​​Managing Cotton Fertility

June 2016 | 21 min., 09 sec.
by Tyson B. Raper
The University of Tennessee


​Properly managing cotton fertility is an important step in maximizing the efficiency and productivity of all cotton production systems; mismanagement by either over- or under-applying a given nutrient can result in yield penalties and substantial increases in expenses. This presentation lays the framework for establishing an effective, productive fertility management program- a framework which should benefit all consultants, county agents, growers, and other clientele involved in the cotton industry. Specific topics addressed in this presentation include the importance of managing optimum soil pH, the 4 Rs of nutrient management, and the importance/response, deficiency characteristics, timing/management considerations, and current recommendations for nitrogen, potassium, sulfur and boron.

About the Presenter

Tyson B. RaperTyson B. Raper is the Cotton and Small Grains Specialist for the University of Tennessee. Dr. Raper attended Auburn University for his bachelor’s degree in Agricultural Business and Economics with a Minor in Agronomy and Soils. He later completed his master’s degree with Dr. Jac J. Varco at Mississippi State University studying the potential to remotely detect nitrogen deficiencies in cotton. Dr. Raper completed his doctor of philosophy with Dr. Derrick M. Oosterhuis at the University of Arkansas examining the impact of potassium deficiencies on remotely detecting nitrogen deficiencies in cotton and development of a drought stress index from temporally dense, spatially sparse soil moisture measurements. Currently, Dr. Raper’s research program focuses on increasing fertilizer use efficiencies through alternate placements, the remote detection and amelioration of nutrient stresses, and use of soil moisture to quantify experienced drought stress in variety trials.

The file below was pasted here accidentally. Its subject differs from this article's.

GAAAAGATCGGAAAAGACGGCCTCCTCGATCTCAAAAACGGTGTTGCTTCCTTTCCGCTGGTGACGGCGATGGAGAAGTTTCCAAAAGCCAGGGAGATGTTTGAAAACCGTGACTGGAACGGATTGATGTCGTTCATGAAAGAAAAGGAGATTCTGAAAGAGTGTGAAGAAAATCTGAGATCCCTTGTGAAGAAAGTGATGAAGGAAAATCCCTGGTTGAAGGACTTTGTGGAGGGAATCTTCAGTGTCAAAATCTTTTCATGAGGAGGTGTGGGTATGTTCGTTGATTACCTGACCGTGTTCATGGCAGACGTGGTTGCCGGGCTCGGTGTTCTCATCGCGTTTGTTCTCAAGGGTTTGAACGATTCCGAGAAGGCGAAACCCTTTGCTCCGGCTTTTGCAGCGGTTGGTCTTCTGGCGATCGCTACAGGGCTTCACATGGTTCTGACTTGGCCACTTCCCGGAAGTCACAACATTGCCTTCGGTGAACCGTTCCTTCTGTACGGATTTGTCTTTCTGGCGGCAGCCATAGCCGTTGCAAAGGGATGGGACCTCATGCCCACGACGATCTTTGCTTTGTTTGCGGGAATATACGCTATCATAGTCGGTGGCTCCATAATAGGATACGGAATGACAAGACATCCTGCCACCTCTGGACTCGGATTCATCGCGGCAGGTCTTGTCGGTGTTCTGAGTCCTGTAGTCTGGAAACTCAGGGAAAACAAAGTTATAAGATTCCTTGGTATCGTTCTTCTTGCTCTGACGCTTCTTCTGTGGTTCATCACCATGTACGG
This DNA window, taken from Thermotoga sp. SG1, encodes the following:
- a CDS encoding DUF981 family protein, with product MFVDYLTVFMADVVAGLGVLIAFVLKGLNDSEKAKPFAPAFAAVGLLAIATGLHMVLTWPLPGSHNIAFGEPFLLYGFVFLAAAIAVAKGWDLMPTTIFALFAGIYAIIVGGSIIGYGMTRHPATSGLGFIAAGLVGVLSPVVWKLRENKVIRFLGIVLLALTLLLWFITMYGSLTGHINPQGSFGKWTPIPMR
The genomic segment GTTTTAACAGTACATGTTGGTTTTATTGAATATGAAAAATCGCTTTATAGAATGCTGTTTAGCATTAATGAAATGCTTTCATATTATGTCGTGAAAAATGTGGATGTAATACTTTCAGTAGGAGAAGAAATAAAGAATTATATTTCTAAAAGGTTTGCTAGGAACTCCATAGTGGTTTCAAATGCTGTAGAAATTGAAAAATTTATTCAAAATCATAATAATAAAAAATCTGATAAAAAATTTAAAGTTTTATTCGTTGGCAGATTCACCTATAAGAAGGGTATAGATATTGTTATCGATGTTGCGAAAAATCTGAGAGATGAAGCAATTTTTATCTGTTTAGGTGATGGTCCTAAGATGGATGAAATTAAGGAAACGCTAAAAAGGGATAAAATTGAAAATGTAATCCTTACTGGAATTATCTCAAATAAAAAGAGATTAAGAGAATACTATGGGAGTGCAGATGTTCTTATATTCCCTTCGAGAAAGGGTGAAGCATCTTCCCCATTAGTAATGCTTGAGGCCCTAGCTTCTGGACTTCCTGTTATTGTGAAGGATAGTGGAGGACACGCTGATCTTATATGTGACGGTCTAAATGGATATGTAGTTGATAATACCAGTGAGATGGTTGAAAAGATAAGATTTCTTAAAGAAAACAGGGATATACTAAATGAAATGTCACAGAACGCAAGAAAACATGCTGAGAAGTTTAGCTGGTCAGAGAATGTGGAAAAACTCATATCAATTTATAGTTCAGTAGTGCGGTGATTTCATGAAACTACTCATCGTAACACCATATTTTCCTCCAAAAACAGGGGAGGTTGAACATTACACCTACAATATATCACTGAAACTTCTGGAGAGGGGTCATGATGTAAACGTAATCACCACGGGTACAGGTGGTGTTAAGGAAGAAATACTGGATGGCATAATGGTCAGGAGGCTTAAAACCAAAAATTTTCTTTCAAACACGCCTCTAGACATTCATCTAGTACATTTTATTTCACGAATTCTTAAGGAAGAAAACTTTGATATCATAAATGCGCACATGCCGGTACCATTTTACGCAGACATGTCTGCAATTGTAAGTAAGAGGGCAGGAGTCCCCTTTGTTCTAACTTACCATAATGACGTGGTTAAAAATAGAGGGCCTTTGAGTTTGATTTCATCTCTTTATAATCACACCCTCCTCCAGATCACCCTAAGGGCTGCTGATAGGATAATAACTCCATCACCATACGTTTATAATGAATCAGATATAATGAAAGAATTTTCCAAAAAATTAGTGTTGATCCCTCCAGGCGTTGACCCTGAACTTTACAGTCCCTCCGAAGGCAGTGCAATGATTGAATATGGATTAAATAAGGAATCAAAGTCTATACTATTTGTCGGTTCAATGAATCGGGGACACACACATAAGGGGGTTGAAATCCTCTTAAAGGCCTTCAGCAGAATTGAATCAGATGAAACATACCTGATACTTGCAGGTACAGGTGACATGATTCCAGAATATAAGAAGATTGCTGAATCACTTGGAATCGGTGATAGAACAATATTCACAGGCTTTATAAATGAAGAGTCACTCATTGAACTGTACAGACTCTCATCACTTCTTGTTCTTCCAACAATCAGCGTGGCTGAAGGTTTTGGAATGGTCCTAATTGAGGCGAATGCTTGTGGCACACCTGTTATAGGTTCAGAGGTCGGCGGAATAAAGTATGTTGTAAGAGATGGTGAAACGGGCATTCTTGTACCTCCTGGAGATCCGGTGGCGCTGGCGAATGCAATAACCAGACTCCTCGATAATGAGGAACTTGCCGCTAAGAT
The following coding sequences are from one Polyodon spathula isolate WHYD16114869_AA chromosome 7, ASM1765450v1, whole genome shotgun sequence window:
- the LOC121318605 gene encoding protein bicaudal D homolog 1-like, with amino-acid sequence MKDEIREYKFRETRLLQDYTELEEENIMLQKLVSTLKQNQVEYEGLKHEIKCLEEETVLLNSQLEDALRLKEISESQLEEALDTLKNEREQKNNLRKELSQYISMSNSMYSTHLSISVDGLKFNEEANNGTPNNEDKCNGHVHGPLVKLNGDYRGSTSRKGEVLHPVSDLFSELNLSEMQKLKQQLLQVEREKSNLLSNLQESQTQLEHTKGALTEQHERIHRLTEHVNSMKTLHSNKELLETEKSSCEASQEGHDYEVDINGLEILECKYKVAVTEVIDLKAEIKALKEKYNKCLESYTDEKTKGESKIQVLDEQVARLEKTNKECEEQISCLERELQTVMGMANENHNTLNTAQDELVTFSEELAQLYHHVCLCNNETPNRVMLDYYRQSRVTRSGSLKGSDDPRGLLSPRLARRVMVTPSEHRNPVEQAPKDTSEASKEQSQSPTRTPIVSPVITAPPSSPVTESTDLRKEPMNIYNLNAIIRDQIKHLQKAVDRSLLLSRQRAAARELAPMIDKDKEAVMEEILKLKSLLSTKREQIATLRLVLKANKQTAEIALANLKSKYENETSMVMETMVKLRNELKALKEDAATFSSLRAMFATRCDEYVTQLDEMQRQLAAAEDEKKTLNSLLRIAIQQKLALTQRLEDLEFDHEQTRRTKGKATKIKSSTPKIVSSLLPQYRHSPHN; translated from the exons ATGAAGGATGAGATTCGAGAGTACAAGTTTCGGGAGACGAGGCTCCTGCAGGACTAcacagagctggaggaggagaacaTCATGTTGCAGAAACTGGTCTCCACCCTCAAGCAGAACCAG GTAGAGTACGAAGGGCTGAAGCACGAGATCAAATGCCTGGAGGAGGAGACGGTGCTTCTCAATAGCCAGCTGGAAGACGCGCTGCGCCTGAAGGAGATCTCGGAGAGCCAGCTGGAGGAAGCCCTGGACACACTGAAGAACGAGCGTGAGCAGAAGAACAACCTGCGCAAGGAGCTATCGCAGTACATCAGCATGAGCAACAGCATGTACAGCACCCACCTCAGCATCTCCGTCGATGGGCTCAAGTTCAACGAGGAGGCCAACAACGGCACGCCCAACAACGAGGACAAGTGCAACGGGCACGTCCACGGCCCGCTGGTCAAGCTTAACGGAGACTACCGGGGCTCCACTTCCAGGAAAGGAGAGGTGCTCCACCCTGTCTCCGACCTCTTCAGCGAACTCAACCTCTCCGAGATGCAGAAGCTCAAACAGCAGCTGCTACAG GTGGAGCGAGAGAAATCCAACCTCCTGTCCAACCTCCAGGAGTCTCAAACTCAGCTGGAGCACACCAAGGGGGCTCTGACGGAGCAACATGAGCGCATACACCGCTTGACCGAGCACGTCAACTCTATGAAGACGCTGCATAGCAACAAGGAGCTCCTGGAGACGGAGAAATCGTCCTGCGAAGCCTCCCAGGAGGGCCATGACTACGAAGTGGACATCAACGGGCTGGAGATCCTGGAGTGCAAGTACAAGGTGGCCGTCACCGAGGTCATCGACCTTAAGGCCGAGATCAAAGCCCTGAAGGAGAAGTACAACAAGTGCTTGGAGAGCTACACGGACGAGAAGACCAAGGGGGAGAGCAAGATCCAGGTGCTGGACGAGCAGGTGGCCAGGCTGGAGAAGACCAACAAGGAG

Contact Information:
Email: traper@utk.edu 


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